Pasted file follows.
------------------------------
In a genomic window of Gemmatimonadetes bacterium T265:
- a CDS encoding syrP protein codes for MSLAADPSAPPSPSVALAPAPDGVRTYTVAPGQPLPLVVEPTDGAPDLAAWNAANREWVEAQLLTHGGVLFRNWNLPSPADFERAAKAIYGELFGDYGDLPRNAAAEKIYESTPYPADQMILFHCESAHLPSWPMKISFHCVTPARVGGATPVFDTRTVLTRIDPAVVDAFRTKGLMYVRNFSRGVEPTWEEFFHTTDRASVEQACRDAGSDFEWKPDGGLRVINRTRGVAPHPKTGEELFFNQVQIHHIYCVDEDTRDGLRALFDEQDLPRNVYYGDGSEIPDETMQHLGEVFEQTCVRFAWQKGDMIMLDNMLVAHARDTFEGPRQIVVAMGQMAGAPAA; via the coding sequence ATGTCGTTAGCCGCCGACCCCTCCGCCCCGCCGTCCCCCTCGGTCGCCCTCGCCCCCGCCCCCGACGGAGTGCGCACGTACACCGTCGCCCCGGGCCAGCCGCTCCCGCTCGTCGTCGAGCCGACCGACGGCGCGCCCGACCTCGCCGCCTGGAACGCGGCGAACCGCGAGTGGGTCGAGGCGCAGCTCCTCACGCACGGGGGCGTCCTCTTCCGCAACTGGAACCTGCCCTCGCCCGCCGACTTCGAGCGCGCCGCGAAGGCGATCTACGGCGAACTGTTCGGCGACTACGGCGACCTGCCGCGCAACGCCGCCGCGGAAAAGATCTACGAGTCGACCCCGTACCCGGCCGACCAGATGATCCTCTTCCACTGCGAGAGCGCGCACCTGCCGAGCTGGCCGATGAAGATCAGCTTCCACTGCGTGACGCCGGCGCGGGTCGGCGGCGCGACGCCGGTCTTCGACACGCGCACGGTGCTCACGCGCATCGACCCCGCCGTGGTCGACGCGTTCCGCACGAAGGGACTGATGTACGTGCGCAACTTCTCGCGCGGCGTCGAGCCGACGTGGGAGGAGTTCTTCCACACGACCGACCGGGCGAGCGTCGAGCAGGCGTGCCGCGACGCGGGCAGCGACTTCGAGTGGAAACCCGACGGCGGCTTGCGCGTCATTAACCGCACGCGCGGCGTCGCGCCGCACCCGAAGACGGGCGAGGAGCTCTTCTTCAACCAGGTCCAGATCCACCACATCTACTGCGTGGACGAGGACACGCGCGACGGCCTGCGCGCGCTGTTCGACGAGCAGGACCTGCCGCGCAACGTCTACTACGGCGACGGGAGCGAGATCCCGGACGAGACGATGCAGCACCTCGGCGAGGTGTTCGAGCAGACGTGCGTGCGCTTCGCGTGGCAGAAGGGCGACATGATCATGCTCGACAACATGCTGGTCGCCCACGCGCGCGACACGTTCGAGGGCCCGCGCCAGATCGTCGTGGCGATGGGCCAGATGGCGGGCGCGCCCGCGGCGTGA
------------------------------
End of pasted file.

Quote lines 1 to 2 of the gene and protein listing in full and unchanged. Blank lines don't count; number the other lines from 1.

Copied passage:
In a genomic window of Gemmatimonadetes bacterium T265:
- a CDS encoding syrP protein codes for MSLAADPSAPPSPSVALAPAPDGVRTYTVAPGQPLPLVVEPTDGAPDLAAWNAANREWVEAQLLTHGGVLFRNWNLPSPADFERAAKAIYGELFGDYGDLPRNAAAEKIYESTPYPADQMILFHCESAHLPSWPMKISFHCVTPARVGGATPVFDTRTVLTRIDPAVVDAFRTKGLMYVRNFSRGVEPTWEEFFHTTDRASVEQACRDAGSDFEWKPDGGLRVINRTRGVAPHPKTGEELFFNQVQIHHIYCVDEDTRDGLRALFDEQDLPRNVYYGDGSEIPDETMQHLGEVFEQTCVRFAWQKGDMIMLDNMLVAHARDTFEGPRQIVVAMGQMAGAPAA; via the coding sequence ATGTCGTTAGCCGCCGACCCCTCCGCCCCGCCGTCCCCCTCGGTCGCCCTCGCCCCCGCCCCCGACGGAGTGCGCACGTACACCGTCGCCCCGGGCCAGCCGCTCCCGCTCGTCGTCGAGCCGACCGACGGCGCGCCCGACCTCGCCGCCTGGAACGCGGCGAACCGCGAGTGGGTCGAGGCGCAGCTCCTCACGCACGGGGGCGTCCTCTTCCGCAACTGGAACCTGCCCTCGCCCGCCGACTTCGAGCGCGCCGCGAAGGCGATCTACGGCGAACTGTTCGGCGACTACGGCGACCTGCCGCGCAACGCCGCCGCGGAAAAGATCTACGAGTCGACCCCGTACCCGGCCGACCAGATGATCCTCTTCCACTGCGAGAGCGCGCACCTGCCGAGCTGGCCGATGAAGATCAGCTTCCACTGCGTGACGCCGGCGCGGGTCGGCGGCGCGACGCCGGTCTTCGACACGCGCACGGTGCTCACGCGCATCGACCCCGCCGTGGTCGACGCGTTCCGCACGAAGGGACTGATGTACGTGCGCAACTTCTCGCGCGGCGTCGAGCCGACGTGGGAGGAGTTCTTCCACACGACCGACCGGGCGAGCGTCGAGCAGGCGTGCCGCGACGCGGGCAGCGACTTCGAGTGGAAACCCGACGGCGGCTTGCGCGTCATTAACCGCACGCGCGGCGTCGCGCCGCACCCGAAGACGGGCGAGGAGCTCTTCTTCAACCAGGTCCAGATCCACCACATCTACTGCGTGGACGAGGACACGCGCGACGGCCTGCGCGCGCTGTTCGACGAGCAGGACCTGCCGCGCAACGTCTACTACGGCGACGGGAGCGAGATCCCGGACGAGACGATGCAGCACCTCGGCGAGGTGTTCGAGCAGACGTGCGTGCGCTTCGCGTGGCAGAAGGGCGACATGATCATGCTCGACAACATGCTGGTCGCCCACGCGCGCGACACGTTCGAGGGCCCGCGCCAGATCGTCGTGGCGATGGGCCAGATGGCGGGCGCGCCCGCGGCGTGA